To truly appreciate the delicacy of Susanna Bauer‘s leaf sculptures, think of crunching a dead leaf in your hand, how it disentigrates into dust with the slightest effort. To work with dry and fragile leaves as a medium for crochet seems nearly impossible, but Baur somehow manages it with ease, turning leaves into cubes, tunnels, and geometric patterns with techniques that might be more appropriate for durability of leatherwork. She shares about her process:
There is a fine balance in my work between fragility and strength; literally, when it comes to pulling a fine thread through a brittle leaf or thin dry piece of wood, but also in a wider context – the tenderness and tension in human connections, the transient yet enduring beauty of nature that can be found in the smallest detail, vulnerability and resilience that could be transferred to nature as a whole or the stories of individual beings.
German street artist Kim Köster is doing the impossible—turning the typically scary content of monsters and abandoned buildings into interactive entertainment for children. Köster started by spray painting mischievous monsters in derelict warehouse sites outside of Berlin, allowing them to playfully interact with the surrounding architecture. Köster is now turning these works into an interactive children’s picture book called Monzter that gives kids a chance to play with these colorful creatures without having to wander into any creepy buildings.
The app invites the audience to reflect and laugh with the philosophical musings of children like, “Are ghosts able to see me?” and “How big is the sun?” The app is iPad compatible and available in the Apple app store.
Köster was born and raised in the North German village of Worpswede. Originally experimenting with drawing and watercolor, Köster moved into the graffiti scene. Like Monzter, he often employs new media within his work allowing for a wide public accessibility of his pieces. (via Geyser of Awesome)
Turkish sculptor Selçuk Yılmaz (previously) just completed work on three new mask-like sculptures depicting the heads of a lynx, tiger, and fox. Yılmaz uses thin strands of hammered and welded steel that give each piece a beautiful curved musculature. You can see more details of each piece over on Behance.
Spoiler alert. One of the most jaw-dropping moments of Christopher Nolan’s 2014 film Interstellar is the climactic moment when Cooper (Matthew McConaughey) enters a visually stunning environment that allows him to physically communicate through time using gravity. In the movie, the scene is manifested as a small library in his home that appears to infinitely repeat with versions of every moment that has ever occurred there. Essentially it’s a cube in four dimensions. Here’s a pretty good explanation of how it works:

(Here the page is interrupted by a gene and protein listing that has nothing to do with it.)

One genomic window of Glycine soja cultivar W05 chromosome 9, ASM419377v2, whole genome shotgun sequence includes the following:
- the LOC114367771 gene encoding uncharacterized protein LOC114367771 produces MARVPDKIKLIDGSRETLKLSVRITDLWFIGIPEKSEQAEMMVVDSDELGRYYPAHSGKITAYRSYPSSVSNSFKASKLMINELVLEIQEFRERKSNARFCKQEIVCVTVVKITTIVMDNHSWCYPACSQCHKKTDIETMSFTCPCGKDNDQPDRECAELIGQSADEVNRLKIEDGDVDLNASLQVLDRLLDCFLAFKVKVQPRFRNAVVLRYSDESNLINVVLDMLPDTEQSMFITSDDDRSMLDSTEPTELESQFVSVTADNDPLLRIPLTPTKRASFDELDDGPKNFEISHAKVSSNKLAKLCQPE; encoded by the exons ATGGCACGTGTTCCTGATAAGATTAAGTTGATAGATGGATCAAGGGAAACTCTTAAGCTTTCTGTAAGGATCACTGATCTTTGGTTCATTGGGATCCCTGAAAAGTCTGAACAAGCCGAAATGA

The Tesseract is a means of communication for the bulk beings to express action through gravity with NASA. The bulk beings can perceive five dimensions as opposed to four, able to see every moment in the past, present, and future as well as influence gravity within any of those time frames. […] The tesseract allowed Cooper to communicate with Murphy Cooper [his daughter] in various time periods, presenting time itself as a dimension rather than linear. Everything is linked by the strings of time, which Cooper can manipulate. The beings made this comprehensible to Cooper by allowing him to physically interact with the Tesseract.
The idea of the tesseract scene alone was so daunting to the filmmakers, Nolan and his special effects team procrastinated for months before trying to tackle how it might work. After months of concepting and model building the team opted for the unusual approach of using minimal digital effects in favor of fabricating a massive set which the actors could physically manipulate. A remarkable feat considering not only the complexity of the concepts depicted, but the cost and labor of building something so large.
Included here are some shots of the set, a behind-the-scenes interview with Nolan and a number of people from the visual effects team explaining how it was done, and lastly the scene itself. You can watch even more of it here. (via Fubiz)
The Smithsonian Channel just shared this brief new clip of three plant species that use different methods of propulsion to spread their seeds. The filmmakers captured slow motion footage of violets, touch me nots, and poisonous squirting cucumbers (!) as they explode in some pretty incredible ways. (via Boing Boing, The Kid Should See This)
Anna Mo‘s chunky knits are not shy about their pattern, the soft form of her objects forcing the wearer to observe the pieces in all of their magnified glory. To knit these mammoth material works the Ukraine-based Mo not only uses extremely thick sections of wool, but also XXL needles to produce her three-inch-thick stitches. In addition to her wearable works, Mo also sells the yarn that she uses to produce the pieces (100% Australian merino wool) as well as oversized knitting needles so you can produce your own chunky sweaters and blankets.
Mo learned to knit at an early age, continuing the hobby into adulthood as a side project in addition to her work as a designer. Mo uses the tactile nature of knitting to balance her hours in front of the computer, allowing her hands to get as much exercise as her brain. For more images of Mo’s snuggly knits visit her Instagram. (via Beautiful/Decay and ĪGNANT)
Last year around this time, Zuzia Kozerska of Valek Rolling Pins (previously) practically set the internet on fire with lasers, more specifically her laser engraved rolling pins that imprint different patterns in cookie dough. Kozerska has been hard at work creating increasingly more complex designs as well as special mini pins just for kids. You can see more in her Etsy shop.